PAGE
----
Because in the UK, teachers plan and devise the learning programme for each class.

Here, unlike many countries, teachers do not follow a classbook (perhaps with an associated activity book) for all their lessons. Teachers are expected to plan, to invent, their own lessons, every lesson, bearing in mind a whole number of factors. They spend hours and hours devising learning activities and strictly planned lessons. They are often required to hand in their planning to the HoD, AHT or DHT for checking beforehand.  There are bookshelves full of books on how to do this, because it is very complicated.  

And you need to do it for every lesson, because you could be asked at any moment to show your planning file to SLT (who are SLT?).  Or with half a day's notice, Ofsted could ring up on Wednesday lunch time and be observing the school and its teachers Thursday and Friday.  That means you.

 

Here is an example of what teachers are expected to plan and do in their lessons.  Every day.  Every lesson.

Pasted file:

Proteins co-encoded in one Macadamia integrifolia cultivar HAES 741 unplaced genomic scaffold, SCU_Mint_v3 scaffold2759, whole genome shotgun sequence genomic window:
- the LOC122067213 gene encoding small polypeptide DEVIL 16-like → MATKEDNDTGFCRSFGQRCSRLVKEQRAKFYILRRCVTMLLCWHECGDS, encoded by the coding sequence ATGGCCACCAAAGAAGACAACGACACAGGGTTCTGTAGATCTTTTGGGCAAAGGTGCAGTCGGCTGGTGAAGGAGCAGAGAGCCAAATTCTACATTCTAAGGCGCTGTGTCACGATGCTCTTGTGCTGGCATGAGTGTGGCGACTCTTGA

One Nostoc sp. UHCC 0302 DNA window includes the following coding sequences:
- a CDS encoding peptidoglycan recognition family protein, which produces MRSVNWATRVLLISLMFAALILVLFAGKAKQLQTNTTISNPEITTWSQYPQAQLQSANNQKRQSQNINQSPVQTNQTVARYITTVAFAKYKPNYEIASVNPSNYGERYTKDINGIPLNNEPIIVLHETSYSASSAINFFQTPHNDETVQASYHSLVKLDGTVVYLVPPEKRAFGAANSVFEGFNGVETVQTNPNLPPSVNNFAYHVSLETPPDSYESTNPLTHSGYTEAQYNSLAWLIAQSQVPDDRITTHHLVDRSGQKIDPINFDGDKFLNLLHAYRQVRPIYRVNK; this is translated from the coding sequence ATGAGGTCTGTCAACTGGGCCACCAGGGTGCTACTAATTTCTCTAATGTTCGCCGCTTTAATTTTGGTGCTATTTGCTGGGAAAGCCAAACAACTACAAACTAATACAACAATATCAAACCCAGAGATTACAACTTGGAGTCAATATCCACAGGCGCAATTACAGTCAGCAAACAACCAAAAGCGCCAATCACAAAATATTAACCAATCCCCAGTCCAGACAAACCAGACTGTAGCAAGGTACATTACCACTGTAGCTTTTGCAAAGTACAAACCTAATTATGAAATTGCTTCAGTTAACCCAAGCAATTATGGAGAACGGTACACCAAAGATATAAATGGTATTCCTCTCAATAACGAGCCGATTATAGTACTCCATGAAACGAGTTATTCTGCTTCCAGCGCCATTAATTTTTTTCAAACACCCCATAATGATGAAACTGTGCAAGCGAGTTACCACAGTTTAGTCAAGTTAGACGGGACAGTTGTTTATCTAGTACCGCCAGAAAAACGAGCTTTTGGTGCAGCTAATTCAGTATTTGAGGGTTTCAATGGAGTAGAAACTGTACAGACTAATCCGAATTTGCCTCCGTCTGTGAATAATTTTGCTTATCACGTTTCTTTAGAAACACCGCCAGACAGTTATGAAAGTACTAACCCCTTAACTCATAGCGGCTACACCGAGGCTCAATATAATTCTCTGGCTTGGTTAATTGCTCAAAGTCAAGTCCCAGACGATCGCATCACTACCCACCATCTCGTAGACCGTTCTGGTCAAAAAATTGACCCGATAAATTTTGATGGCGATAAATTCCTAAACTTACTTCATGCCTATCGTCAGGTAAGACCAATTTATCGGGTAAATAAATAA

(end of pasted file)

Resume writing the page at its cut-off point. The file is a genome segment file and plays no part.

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In order to do all this easily, teachers in the UK really need UK training.  I am adding at the end a lesson plan template which explains things that need to be done.

Just having QTS makes you legally able to teach, (because, for example,  the EU says we must give this to EU nationals) but does not make you actually able to teach according to UK requirements.

 

Another problem might be that you are applying for a job from abroad

 

If you are still abroad at present, this is an additional problem, because a school will require you to come for an interview (at your own expense normally) where you have to do an observed lesson according to UK teaching criteria, and you won't be easily available for this.  But this is very much a minor point compared to the lack of familiarity with the N.C and the requirements here, which would make it extremely difficult for you to give a lesson of an appropriate type and standard, even if you did hop on a plane for the interview.